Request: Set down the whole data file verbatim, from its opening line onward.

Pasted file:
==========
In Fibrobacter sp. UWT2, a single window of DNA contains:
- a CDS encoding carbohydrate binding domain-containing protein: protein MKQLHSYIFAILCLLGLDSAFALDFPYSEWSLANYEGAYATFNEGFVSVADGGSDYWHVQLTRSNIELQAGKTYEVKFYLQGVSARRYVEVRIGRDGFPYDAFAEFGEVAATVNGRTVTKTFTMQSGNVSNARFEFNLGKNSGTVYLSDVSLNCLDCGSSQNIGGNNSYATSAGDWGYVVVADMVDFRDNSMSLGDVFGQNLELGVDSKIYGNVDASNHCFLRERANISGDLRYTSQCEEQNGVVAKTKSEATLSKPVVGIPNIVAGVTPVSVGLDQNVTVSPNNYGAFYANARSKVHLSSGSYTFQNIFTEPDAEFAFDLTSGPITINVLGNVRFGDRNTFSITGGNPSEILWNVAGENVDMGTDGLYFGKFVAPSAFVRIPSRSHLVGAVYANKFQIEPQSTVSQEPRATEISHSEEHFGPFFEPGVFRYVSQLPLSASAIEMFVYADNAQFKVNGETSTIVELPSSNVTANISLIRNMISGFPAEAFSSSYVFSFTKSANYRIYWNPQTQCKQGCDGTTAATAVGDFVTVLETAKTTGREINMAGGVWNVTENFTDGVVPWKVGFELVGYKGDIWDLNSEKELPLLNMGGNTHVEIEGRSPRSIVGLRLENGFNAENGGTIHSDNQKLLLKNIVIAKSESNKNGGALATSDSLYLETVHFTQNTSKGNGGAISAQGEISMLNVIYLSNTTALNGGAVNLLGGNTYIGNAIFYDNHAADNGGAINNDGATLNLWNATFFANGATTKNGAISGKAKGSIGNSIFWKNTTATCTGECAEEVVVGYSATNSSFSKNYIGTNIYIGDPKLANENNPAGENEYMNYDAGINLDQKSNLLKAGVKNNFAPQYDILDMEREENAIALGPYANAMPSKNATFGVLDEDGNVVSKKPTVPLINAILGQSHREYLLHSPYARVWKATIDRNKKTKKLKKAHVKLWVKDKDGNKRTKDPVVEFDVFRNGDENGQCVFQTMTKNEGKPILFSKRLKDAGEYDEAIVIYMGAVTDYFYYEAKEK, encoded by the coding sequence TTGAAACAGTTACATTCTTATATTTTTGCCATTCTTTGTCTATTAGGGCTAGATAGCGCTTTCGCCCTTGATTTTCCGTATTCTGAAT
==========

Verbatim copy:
In Fibrobacter sp. UWT2, a single window of DNA contains:
- a CDS encoding carbohydrate binding domain-containing protein: protein MKQLHSYIFAILCLLGLDSAFALDFPYSEWSLANYEGAYATFNEGFVSVADGGSDYWHVQLTRSNIELQAGKTYEVKFYLQGVSARRYVEVRIGRDGFPYDAFAEFGEVAATVNGRTVTKTFTMQSGNVSNARFEFNLGKNSGTVYLSDVSLNCLDCGSSQNIGGNNSYATSAGDWGYVVVADMVDFRDNSMSLGDVFGQNLELGVDSKIYGNVDASNHCFLRERANISGDLRYTSQCEEQNGVVAKTKSEATLSKPVVGIPNIVAGVTPVSVGLDQNVTVSPNNYGAFYANARSKVHLSSGSYTFQNIFTEPDAEFAFDLTSGPITINVLGNVRFGDRNTFSITGGNPSEILWNVAGENVDMGTDGLYFGKFVAPSAFVRIPSRSHLVGAVYANKFQIEPQSTVSQEPRATEISHSEEHFGPFFEPGVFRYVSQLPLSASAIEMFVYADNAQFKVNGETSTIVELPSSNVTANISLIRNMISGFPAEAFSSSYVFSFTKSANYRIYWNPQTQCKQGCDGTTAATAVGDFVTVLETAKTTGREINMAGGVWNVTENFTDGVVPWKVGFELVGYKGDIWDLNSEKELPLLNMGGNTHVEIEGRSPRSIVGLRLENGFNAENGGTIHSDNQKLLLKNIVIAKSESNKNGGALATSDSLYLETVHFTQNTSKGNGGAISAQGEISMLNVIYLSNTTALNGGAVNLLGGNTYIGNAIFYDNHAADNGGAINNDGATLNLWNATFFANGATTKNGAISGKAKGSIGNSIFWKNTTATCTGECAEEVVVGYSATNSSFSKNYIGTNIYIGDPKLANENNPAGENEYMNYDAGINLDQKSNLLKAGVKNNFAPQYDILDMEREENAIALGPYANAMPSKNATFGVLDEDGNVVSKKPTVPLINAILGQSHREYLLHSPYARVWKATIDRNKKTKKLKKAHVKLWVKDKDGNKRTKDPVVEFDVFRNGDENGQCVFQTMTKNEGKPILFSKRLKDAGEYDEAIVIYMGAVTDYFYYEAKEK, encoded by the coding sequence TTGAAACAGTTACATTCTTATATTTTTGCCATTCTTTGTCTATTAGGGCTAGATAGCGCTTTCGCCCTTGATTTTCCGTATTCTGAAT